Historical Dictionary of Science Fiction

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Word Definition
atomic engine n. (1914) an engine powered by nuclear energy
atomics n. 1 (1932) any device powered by nuclear energy, esp. a nuclear-powered engine
atomics n. 2 (1943) atomic weapons
autodoc n. (1966) a system providing automated medical care
auton n. (1970) an autonomous robot or robotic device; (specif. in form Auton) in the British television series Doctor Who: one of a group of malevolent humanoid robots having plastic-like skin
avatar n. (1986) a VR representation of a person
avian n. (1948) a bird-like alien
avian adj. (1931) (of an alien) bird-like
battleship n. (1900) a military spaceship having heavy armor and powerful weapons
beam v. (1951) to travel through space as if along a beam of light or energy; to transport (someone or something) in this manner
beam weapon n. (1936) a weapon that fires a destructive beam of energy
beanstalk n. (1982) = space elevator n.
Belter n. (1965) a native or resident of an asteroid belt n.
BEM n. (1940) = bug-eyed monster n.
big dumb object n. (1981) a large, mysterious, alien-made artifact encountered in space or on another world
biocomputer n. (1952) a computer having components and circuits formed from or modelled on biological molecules or structures
bionic adj. (1941) of or pertaining to bionics; having or being an artificial, esp. electromechanical, device that replaces part of the body; having ordinary human capabilities increased (as if) by the aid of such devices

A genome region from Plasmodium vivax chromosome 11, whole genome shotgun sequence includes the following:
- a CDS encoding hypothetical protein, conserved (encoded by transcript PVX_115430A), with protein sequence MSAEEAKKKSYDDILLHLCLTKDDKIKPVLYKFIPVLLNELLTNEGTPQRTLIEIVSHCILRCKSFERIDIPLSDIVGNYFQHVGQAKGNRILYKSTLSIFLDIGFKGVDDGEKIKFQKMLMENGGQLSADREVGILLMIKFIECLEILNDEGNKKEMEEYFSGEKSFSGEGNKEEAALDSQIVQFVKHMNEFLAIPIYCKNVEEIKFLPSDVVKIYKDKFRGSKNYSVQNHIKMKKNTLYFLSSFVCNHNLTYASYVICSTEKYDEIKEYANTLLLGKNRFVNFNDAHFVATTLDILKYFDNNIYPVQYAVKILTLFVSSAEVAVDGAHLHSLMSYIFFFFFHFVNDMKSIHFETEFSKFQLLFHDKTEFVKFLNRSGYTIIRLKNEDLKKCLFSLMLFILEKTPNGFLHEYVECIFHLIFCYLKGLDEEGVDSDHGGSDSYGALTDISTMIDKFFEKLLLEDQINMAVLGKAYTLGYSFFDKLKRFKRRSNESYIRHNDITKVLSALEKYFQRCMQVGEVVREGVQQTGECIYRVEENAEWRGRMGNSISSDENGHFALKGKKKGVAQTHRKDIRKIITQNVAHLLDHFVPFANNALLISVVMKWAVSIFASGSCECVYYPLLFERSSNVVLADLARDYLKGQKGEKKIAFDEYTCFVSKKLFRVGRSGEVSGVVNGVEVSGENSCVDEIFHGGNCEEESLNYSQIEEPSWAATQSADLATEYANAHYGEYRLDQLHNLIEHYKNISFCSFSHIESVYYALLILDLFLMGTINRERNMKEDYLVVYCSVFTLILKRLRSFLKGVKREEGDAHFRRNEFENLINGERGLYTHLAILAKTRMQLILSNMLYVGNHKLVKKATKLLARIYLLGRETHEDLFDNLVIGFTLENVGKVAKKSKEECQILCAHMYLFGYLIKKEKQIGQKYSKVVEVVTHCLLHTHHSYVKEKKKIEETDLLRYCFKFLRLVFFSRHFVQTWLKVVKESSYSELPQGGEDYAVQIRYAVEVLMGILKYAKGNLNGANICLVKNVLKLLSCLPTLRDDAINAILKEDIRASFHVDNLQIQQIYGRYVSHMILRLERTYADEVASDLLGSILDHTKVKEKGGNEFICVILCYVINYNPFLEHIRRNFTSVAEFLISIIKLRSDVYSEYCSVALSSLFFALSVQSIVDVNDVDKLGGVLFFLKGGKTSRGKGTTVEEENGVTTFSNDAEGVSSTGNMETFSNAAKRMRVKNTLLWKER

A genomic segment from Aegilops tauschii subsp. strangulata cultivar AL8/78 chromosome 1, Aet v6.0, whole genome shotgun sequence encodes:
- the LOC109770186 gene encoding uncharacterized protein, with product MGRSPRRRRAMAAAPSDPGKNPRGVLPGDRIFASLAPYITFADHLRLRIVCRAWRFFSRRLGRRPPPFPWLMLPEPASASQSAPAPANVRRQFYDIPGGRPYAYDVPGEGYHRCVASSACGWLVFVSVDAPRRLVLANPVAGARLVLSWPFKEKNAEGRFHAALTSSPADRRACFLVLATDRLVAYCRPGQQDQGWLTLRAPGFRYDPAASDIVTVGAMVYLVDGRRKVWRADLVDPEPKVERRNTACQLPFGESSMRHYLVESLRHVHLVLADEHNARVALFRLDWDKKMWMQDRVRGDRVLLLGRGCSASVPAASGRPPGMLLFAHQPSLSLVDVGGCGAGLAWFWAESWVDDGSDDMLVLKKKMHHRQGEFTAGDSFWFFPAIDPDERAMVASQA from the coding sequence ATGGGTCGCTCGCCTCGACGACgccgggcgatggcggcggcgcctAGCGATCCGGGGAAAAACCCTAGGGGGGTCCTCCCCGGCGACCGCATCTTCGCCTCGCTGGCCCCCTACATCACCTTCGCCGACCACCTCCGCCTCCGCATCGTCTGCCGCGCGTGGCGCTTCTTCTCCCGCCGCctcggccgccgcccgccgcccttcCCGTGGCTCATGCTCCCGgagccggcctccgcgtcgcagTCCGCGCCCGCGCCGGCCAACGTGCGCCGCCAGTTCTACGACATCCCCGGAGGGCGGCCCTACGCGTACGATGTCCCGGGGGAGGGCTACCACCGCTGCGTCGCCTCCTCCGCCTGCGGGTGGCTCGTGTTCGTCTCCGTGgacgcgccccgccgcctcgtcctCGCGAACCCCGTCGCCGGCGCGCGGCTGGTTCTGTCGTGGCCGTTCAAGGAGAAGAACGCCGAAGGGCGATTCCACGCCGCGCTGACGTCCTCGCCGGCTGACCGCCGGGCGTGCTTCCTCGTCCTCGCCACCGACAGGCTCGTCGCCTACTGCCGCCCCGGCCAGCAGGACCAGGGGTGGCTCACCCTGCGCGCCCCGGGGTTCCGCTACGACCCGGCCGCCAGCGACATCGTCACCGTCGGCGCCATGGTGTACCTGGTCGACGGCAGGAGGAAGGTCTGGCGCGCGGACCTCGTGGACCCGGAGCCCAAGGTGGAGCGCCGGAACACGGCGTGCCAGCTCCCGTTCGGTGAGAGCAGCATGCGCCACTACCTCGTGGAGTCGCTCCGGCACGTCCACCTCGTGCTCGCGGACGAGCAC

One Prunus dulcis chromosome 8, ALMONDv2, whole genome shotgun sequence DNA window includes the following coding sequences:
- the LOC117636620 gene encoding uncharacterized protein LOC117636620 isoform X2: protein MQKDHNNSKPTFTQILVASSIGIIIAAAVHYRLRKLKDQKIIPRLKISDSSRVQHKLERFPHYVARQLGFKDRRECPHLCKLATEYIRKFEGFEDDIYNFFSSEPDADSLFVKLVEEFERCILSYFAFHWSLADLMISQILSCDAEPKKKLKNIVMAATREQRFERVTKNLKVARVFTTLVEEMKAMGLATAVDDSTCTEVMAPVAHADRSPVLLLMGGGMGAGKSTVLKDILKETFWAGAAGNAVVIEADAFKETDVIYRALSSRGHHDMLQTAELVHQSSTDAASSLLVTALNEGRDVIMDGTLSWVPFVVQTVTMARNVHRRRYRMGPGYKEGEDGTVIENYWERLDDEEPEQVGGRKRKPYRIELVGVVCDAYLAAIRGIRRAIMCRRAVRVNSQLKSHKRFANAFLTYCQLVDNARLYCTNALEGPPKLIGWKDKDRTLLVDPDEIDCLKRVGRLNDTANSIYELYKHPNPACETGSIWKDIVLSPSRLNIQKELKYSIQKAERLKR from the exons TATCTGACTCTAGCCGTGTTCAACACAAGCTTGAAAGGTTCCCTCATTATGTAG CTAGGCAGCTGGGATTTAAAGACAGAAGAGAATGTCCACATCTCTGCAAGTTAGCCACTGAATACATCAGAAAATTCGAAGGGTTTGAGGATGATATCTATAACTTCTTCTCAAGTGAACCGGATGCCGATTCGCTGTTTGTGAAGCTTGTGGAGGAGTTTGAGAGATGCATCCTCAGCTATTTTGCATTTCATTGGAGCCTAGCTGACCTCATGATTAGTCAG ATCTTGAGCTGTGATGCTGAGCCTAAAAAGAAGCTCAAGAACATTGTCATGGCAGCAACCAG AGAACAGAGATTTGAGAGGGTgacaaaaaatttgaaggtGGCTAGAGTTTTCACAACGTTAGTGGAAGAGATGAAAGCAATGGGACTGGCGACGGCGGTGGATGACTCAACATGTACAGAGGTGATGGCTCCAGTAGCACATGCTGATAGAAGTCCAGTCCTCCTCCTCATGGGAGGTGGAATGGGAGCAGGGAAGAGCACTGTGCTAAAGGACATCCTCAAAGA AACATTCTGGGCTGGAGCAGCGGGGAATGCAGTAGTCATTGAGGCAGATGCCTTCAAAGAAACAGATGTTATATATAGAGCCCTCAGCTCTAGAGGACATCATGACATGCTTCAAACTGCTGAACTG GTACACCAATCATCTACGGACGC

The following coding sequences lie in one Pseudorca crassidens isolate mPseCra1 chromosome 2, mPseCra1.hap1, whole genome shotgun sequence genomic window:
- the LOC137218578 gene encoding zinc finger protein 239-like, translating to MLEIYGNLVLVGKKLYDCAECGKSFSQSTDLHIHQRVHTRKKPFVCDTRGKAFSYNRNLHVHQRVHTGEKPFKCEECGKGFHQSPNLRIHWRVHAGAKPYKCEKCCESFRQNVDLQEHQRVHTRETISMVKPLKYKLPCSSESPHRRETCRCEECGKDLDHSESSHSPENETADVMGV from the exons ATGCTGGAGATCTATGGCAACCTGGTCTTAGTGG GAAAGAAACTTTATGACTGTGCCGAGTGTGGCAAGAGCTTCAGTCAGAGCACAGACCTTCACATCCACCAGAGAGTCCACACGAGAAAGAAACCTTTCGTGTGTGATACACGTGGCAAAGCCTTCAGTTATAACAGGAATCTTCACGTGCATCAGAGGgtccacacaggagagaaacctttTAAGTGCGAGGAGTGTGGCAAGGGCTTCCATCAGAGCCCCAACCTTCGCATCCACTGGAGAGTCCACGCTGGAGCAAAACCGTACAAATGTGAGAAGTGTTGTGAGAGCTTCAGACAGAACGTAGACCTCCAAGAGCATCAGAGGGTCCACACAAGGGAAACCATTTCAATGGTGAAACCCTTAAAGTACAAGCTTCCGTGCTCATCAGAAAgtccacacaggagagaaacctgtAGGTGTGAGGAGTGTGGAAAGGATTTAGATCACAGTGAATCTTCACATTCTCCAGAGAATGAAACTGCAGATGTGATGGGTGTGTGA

biopunk n. (1991) a subgenre of science fiction which focuses on the societal effects of biotechnology and genetic engineering
biosuit n. (1969) any of various protective garments, as: a suit designed to protect the wearer from biological hazards; a protective suit made of biological materials; a relatively flexible and lightweight spacesuit
biotechnician n. (1940) a person, esp. a laboratory technician, involved in biotechnics or biotechnology
blaster n. (1925) a weapon that fires a destructive beam of energy
blast-off n. (1937) the initial thrust required to launch a rocket or the like into space; the launching of the rocket itself
blast off v. (1937) (of a person or being) to take off in a spaceship, esp. one propelled by rockets; (of a spaceship) to take off
blast rifle n. (1935) a long shoulder weapon that fires a destructive beam of energy; cf. blaster n.
blowup n. (1945) a war that destroys a culture or a large part of the population
blue pill n. (1998) a drug that allows one to remain ignorant of reality; cf. red pill n.
BNF n. (1948) someone who is extremely prominent within a particular fandom
boat n. (1900) = spaceship n.
Borg n. (1989) in the fictional universe of the Star Trek franchise: a group of cybernetically enhanced aliens linked in a hive mind